“I’m thinking I should be a politician.”, said my boy out of the blue yesterday. We were just about to descend from the matatu into town.
“Why?” I asked.
“I think I’d do quite well in politics. Essentially, all I’d be doing is socializing and pointing fingers, right? It’s like a career game of chess.”
We was right but I couldn’t outwardly agree with him so I asked him what he’d do for the mwananchi once in power.
He stopped walking and laughed. “Kenyans are a funny bunch. They have a very limited attention span. They will watch you intently and then watch someone else intently and forget all about you altogether.” He coughed and got serious. “Put it this way, whether I did good or bad, there’d be resistance. So since Kenyans seem to know what they want, I’ll just go with the flow and collect my day’s pay. They won’t remember me anyway.”
“Yeah they will. They…”
He cut me off and pointed to the people walking around the corner: “They don’t even remember the people that died there and they’re going to remember me?” as he pointed at the August 8 memorial, where people unceremoniously walked past without a second thought.
How many of us forgot yesterday was the 13th year since the August 7th bombings? I know my mother did. She actually asked me to Google it after seeing it on the late night news. Continue reading →
Why do I always fear for the worst everytime I hear something has to go through Parliament?
Among the three arms of government, Parliament thumps its chest the loudest as being the one true democratic entity by the people and for the people. But that’s all on paper. In practice, the Kenyan people have lost total faith in parliament to put their selfish interests aside and speak for the people who elected them into office in 2007.
However, there’s a silver lining.
Kenyans appear to have woken up and are beginning to insist on the concretization of constitutional ideals like public participation, institutional transparency, individual and collective responsibility, meritocracy and accountability. A good example here is the on-going vetting process within the Judiciary and now the Police. Lest we forget if it wasn’t for the peoples’ insistence that the Constitution be followed to the letter, we would have had Alnashir Visram, Githu Muigai and Kioko Kilukumi as our CJ, AG and DPP respectively.
Fast forward to the present day where we appear to be headed back to the same primitive democracy of ethnicity and political horse-trading as the CIOC is expected to table tomorrow before Parliament the a report containing the confirmed nominees for the positions of CJ, DCJ and DPP.
“When thousands of peoples is riled up to see you
That can arouse ya ego, we got mouths to feed so
Gotta stay true to who you are and where you came from
Coz at the top will be the same place you hang from
No matter how big you can ever be
For whatever fee or publicity, never lose your integrity”
– Nasir bin Olu Dara Jones (aka ‘Nas’)
Long hours on the campaign trail, packed and charged rallies, meetings with campaign donors, countless election strategies and counter strategies all culminating in the announcement of the win and the swearing in ceremony. It’s all usually glamorous and inspiring to most people looking in from the outside. Although the campaign period is extremely stressful and draining on the candidate the really hard work begins once that candidate is sworn into office.
Just ask Barack Obama. After his ‘landslide’ win he embarked on achieving some of his campaign promises and he was successful in some most notably healthcare and Wall street reform. However, there is the big issue that has dominated news in the States these last 6 months (not Osama) have been the budget deficit. Make no mistake, the U.S debt is a serious global issue. While the risk of the U.S defaulting on its debt may be a bit farfetched, given the close linked global economy, it is crucial that they sort out their debt issue. As most economists will confirm the two ways to cut a deficit are either reduce spending or increase taxes. However, both options are politically risky for any American president. (There’s also the increased tax receipts/collections option as a result of economic growth but this is more long term in most cases and highly dependent on economic growth).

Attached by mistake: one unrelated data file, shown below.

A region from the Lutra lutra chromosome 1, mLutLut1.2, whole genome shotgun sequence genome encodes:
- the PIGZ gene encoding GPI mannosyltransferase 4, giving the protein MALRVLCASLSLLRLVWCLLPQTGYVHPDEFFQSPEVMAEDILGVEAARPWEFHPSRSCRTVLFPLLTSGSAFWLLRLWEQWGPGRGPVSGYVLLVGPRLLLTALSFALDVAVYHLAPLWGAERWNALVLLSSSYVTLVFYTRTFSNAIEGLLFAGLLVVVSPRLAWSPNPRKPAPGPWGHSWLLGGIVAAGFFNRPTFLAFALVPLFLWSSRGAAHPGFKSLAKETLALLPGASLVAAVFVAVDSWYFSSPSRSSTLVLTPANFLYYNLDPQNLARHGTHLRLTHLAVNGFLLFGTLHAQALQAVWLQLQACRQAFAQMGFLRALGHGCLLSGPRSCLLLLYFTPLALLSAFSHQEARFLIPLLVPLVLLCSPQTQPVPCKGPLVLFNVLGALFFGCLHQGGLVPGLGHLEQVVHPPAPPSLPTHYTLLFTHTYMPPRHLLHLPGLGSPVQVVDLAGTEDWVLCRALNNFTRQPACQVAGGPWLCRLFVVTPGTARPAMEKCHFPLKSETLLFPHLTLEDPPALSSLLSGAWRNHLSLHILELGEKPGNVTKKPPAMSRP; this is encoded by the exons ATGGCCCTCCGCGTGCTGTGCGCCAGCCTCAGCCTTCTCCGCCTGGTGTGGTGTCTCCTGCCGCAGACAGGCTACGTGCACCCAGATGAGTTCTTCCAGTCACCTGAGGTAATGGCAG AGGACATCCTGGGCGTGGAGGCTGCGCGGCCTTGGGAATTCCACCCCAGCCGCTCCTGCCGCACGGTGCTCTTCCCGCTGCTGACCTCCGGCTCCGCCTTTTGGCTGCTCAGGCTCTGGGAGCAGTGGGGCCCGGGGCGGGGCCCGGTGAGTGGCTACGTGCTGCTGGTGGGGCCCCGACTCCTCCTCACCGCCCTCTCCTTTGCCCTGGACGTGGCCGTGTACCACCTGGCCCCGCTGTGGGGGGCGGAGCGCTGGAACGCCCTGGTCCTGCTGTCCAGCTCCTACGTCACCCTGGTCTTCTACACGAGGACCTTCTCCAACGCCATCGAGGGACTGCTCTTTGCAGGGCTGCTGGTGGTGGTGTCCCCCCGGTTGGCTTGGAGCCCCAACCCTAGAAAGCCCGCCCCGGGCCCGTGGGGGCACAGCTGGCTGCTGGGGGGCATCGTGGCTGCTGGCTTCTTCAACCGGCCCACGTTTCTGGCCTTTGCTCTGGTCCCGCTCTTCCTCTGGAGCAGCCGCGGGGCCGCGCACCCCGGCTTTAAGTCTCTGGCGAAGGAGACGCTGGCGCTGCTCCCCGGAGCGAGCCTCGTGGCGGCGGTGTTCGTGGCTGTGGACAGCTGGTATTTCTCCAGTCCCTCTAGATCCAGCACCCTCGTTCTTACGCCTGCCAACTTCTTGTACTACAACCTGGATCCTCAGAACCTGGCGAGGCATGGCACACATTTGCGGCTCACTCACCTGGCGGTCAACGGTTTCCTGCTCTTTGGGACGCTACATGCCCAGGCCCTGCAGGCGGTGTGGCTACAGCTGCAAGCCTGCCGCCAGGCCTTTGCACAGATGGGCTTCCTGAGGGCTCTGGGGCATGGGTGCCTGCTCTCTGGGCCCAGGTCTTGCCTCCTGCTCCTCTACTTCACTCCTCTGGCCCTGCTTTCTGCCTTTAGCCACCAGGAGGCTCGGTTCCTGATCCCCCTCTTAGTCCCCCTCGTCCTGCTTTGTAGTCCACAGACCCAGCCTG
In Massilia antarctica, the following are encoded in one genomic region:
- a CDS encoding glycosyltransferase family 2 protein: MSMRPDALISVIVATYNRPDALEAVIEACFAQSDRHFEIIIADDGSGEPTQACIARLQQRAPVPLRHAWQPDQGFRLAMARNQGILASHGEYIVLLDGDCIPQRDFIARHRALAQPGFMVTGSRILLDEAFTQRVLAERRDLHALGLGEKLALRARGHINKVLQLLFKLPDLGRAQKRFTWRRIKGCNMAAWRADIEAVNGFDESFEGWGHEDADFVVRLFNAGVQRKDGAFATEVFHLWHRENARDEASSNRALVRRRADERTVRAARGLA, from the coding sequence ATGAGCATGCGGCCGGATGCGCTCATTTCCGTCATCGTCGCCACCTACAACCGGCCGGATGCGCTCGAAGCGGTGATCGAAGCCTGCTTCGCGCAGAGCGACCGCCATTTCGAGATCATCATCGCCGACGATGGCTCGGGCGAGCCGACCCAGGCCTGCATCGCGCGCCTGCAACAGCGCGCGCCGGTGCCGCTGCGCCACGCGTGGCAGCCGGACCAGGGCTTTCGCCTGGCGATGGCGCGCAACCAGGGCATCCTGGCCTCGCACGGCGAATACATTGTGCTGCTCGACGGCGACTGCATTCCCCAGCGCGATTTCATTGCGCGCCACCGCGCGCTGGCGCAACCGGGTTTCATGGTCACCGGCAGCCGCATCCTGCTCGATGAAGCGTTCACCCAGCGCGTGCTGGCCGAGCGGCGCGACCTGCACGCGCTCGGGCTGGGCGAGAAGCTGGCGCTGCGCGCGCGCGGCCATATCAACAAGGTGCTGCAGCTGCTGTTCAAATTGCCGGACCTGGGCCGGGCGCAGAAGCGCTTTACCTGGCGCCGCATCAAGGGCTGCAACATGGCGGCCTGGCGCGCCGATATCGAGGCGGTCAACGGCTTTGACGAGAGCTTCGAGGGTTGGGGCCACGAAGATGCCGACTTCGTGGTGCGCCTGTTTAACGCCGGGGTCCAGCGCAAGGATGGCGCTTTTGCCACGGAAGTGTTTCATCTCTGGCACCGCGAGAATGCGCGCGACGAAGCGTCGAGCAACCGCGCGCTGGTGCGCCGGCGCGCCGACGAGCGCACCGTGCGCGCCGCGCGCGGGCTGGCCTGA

Disclaimer: The letter below is meant for diasporadical purposes only. Any resemblance to real persons, living or dead is purely coincidental.
To whom it may concern,
Even as we will endeavour to attain the 33% minimum female representation in future Parliaments (as enshrined in the new Constitution), I believe there must be a shift of focus from just considering the numbers to a closer examination of the calibre and character of the women political representatives themselves.
Not to understate the importance of this 33% critical mass but it is crucial we start examining the specific women vying for public office, considering their educational and professional training, religious views, family and social background, temperament, other idiosyncracies and overall personality. All these other variables will assist Kenyan voters and taxpayers alike to determine what qualitative impact a particular woman candidate will make once she sets foot into parliament or any other public office in the land.
The required 33% of our current number of 222 MPs comes to about 73 women MPs. So the question which I ask is: would you want 73 Sally Kosgey’s or 73 Charity Ngilu’s or 73 Martha Karua’s or 73 Esther Murugi’s?
I’m sure the majority of you would obviously say none of the above and would opt for a mixture of these women politicians based on their individual strengths and weaknesses so as to arrive at a well-rounded and suitable woman politician, if it were possible. In the animal and plant kingdoms, this selection of attributes from various species is known as ‘breeding’.
So allow me to suggest, hypothetically, two possible “breeds” of Kenyan women politicians.